Soil fauna fundamentally alters carbon storage potential

A new study, published in Nature Communications, highlights major pathways by which soil fauna can influence soil organic matter stability.

The study, based on a review of more than 180 scientific articles, considers how the ecological strategies of a multitude of soil microfauna can affect the formation and persistence of labile (particulate organic matter, POM) and stabilised soil organic matter (mineral-associated organic matter, MAOM).

The researchers from the Czech Academy of Sciences, the German Centre for Integrative Biodiversity Research (iDiv), Leipzig University (UL) and the Senckenberg Society for Nature Research propose three major mechanisms – transformation, translocation, and grazing on microorganisms – by which soil fauna alters factors deemed essential in the formation of POM and MAOM, including the quantity and decomposability of organic matter, soil mineralogy, and the abundance, location, and composition of the microbial community.

This includes ingestion of plant residues and chemical and physical alteration of this material before egestion as faeces, vertical and horizontal transport of plant residues and organic matter in soil profiles, and changes in microbial community composition and abundance via faunal grazing on microorganisms.

Each mechanism strongly affects the formation of labile and stabilised organic matter in soil, with potential consequences for how soils are managed as carbon sinks, nutrient stores, or providers of food.

The relevance of soil fauna to soil biogeochemical cycles has well been recognised. However, knowledge on how soil fauna influences the formation of particulate (labile) and mineral-associated organic matter (stabilized for centuries to millennia) and the carbon within is widely lacking.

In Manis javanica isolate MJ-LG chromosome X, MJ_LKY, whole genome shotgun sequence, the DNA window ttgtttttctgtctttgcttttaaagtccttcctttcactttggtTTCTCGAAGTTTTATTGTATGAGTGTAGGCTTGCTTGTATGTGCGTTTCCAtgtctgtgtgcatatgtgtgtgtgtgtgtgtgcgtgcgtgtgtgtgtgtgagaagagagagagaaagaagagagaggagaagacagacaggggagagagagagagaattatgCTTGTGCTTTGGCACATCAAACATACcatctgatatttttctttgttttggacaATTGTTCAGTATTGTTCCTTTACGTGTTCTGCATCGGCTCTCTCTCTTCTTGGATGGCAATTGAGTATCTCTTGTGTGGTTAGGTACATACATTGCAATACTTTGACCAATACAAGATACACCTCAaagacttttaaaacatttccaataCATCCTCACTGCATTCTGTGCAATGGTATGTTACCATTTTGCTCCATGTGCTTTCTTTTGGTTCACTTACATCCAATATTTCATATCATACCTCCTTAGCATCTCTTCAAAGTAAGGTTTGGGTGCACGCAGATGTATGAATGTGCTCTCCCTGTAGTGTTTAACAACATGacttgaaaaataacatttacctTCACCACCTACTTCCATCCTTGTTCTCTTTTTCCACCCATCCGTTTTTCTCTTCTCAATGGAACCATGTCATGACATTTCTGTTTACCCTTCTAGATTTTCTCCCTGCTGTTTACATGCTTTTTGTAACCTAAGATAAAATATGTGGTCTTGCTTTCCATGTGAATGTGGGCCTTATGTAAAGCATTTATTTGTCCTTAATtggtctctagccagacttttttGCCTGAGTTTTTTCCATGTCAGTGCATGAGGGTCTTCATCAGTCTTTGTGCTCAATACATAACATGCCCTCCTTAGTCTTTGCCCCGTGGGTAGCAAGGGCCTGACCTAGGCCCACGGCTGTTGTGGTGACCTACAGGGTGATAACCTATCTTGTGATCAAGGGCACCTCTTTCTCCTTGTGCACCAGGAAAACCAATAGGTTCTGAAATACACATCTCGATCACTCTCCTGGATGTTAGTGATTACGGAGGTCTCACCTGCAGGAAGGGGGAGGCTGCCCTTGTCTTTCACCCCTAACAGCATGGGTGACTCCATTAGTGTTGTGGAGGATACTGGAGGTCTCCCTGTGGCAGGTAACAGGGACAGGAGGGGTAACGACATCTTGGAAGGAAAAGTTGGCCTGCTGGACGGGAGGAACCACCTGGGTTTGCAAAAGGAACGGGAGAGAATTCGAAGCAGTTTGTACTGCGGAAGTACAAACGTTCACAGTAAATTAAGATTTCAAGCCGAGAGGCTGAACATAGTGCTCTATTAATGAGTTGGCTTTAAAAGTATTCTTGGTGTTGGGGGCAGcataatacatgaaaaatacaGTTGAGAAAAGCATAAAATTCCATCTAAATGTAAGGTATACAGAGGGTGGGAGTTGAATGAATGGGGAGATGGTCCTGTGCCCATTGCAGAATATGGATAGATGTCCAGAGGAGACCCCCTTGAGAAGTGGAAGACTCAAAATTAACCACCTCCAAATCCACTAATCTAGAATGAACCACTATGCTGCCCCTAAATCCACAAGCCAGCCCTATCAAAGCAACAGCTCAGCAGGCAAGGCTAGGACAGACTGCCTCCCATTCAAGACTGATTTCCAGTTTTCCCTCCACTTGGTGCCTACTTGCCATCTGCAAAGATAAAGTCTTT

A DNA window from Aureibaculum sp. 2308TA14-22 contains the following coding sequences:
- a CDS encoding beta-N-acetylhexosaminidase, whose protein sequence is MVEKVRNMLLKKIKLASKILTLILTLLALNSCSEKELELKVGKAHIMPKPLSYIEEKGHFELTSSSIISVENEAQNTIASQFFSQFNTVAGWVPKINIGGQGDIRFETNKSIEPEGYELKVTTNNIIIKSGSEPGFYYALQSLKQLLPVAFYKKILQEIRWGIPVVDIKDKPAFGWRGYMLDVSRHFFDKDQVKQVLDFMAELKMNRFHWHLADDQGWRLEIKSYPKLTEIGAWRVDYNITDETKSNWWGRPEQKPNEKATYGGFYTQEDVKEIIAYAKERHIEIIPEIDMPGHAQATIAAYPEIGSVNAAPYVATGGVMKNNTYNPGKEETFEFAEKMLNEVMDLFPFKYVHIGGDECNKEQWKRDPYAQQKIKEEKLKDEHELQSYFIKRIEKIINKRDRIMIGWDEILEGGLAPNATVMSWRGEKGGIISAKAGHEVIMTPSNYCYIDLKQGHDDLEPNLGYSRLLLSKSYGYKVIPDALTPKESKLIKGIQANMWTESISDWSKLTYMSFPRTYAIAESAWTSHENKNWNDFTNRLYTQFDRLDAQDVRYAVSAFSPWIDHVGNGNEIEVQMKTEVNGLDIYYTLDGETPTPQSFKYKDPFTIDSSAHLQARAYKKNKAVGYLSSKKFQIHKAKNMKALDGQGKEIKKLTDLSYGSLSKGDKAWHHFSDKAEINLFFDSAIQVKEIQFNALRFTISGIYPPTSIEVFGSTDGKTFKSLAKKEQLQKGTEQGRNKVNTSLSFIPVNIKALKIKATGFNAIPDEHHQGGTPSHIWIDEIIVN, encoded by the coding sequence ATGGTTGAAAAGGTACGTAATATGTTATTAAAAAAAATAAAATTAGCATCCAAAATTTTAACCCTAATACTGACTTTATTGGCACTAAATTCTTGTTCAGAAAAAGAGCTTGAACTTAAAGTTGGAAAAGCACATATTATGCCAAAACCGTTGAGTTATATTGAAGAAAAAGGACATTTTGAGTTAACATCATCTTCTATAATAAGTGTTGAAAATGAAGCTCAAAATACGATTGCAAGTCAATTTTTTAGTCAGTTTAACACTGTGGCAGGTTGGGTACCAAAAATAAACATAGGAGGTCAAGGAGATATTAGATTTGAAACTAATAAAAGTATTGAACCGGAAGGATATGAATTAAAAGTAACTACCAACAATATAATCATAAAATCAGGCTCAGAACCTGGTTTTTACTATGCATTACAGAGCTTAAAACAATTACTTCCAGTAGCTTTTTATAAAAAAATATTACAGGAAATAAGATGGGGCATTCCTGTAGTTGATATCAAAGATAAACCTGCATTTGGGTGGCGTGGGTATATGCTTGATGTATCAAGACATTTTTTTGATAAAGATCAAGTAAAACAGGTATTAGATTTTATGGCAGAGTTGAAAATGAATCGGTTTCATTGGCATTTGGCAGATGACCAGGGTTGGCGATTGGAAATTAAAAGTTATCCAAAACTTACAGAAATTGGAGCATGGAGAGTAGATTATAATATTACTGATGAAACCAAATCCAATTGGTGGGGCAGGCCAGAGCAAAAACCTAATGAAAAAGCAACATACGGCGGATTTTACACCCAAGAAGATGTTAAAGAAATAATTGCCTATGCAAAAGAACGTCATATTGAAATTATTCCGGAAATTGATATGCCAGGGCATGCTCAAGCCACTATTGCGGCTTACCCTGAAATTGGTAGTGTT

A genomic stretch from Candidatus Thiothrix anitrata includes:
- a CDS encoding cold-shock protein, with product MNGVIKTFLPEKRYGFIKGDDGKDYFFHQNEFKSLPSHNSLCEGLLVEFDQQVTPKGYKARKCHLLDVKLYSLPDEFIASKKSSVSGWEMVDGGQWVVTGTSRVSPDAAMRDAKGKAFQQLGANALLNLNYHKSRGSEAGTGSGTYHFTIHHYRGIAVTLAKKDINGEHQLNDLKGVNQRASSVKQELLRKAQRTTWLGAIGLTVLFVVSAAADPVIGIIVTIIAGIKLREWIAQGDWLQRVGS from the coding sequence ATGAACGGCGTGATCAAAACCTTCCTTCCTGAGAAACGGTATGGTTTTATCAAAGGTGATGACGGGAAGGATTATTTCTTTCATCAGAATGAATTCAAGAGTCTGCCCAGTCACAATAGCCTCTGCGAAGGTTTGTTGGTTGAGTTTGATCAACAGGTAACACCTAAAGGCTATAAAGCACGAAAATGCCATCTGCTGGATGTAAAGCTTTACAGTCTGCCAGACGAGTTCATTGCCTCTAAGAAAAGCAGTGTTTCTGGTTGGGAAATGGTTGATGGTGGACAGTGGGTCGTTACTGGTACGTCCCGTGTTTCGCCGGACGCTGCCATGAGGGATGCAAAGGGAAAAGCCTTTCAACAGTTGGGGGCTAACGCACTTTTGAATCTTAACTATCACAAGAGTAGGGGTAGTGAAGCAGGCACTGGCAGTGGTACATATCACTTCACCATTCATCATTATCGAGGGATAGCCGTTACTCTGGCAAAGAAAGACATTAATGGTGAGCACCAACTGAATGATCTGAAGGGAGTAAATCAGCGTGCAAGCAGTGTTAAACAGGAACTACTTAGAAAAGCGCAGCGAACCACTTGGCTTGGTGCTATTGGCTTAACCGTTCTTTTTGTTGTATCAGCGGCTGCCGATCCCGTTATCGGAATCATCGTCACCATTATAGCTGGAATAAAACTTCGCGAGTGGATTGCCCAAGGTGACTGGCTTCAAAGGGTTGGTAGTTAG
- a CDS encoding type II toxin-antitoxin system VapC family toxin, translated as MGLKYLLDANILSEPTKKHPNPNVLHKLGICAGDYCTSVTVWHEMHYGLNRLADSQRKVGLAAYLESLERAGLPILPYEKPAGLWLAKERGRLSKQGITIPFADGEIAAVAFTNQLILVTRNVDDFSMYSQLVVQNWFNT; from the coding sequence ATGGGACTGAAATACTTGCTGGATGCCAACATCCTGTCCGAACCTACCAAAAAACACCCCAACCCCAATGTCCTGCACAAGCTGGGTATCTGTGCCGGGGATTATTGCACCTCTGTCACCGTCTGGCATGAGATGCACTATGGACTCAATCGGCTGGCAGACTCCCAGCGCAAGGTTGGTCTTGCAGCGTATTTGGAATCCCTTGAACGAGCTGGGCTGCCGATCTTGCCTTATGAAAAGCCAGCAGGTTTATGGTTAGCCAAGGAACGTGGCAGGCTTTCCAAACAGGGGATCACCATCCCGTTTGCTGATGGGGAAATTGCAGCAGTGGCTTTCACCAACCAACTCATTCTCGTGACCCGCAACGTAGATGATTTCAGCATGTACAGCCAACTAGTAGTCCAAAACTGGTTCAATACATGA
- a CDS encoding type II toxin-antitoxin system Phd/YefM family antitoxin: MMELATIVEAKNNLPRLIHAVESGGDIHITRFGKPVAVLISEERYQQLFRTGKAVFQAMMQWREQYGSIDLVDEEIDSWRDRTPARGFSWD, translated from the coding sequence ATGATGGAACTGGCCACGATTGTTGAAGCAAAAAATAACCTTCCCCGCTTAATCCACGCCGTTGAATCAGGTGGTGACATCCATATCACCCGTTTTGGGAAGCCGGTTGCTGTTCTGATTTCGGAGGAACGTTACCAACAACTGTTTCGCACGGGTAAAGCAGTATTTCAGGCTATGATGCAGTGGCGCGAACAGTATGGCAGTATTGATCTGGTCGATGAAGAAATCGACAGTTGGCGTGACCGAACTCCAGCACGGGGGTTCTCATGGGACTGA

Dr Gerrit Angst, lead author of the study from the Czech Academy of Sciences and iDiv, said, “We were surprised by the scarcity of studies on how, both mechanistically and quantitatively, soil fauna affects particulate and mineral-associated organic matter, which certainly hampers the development of more effective carbon-focused soil management strategies. We strongly emphasise that the processes identified in our review can fundamentally affect the dynamics of particulate and mineral-associated organic matter in soil, while quantitative data, except for earthworms, are virtually absent.”

The authors call for coordinated and cross-disciplinary studies on multiple scales and faunal taxa that combine isotopic, microbial, and molecular methods to help close the major identified research gaps.

Professor Nico Eisenhauer, senior author of the study from iDiv and Leipzig University, said, “Only if we include soil fauna in our concepts and models will we be able to effectively manage soils as carbon sinks, nutrient stores, and providers of food in a rapidly changing environment.”

Read the research, Conceptualising soil fauna effects on labile and stabilized soil organic matter

Main image: Springtails are one of the various taxa focused on in the review. Photo by Frank Ashwood

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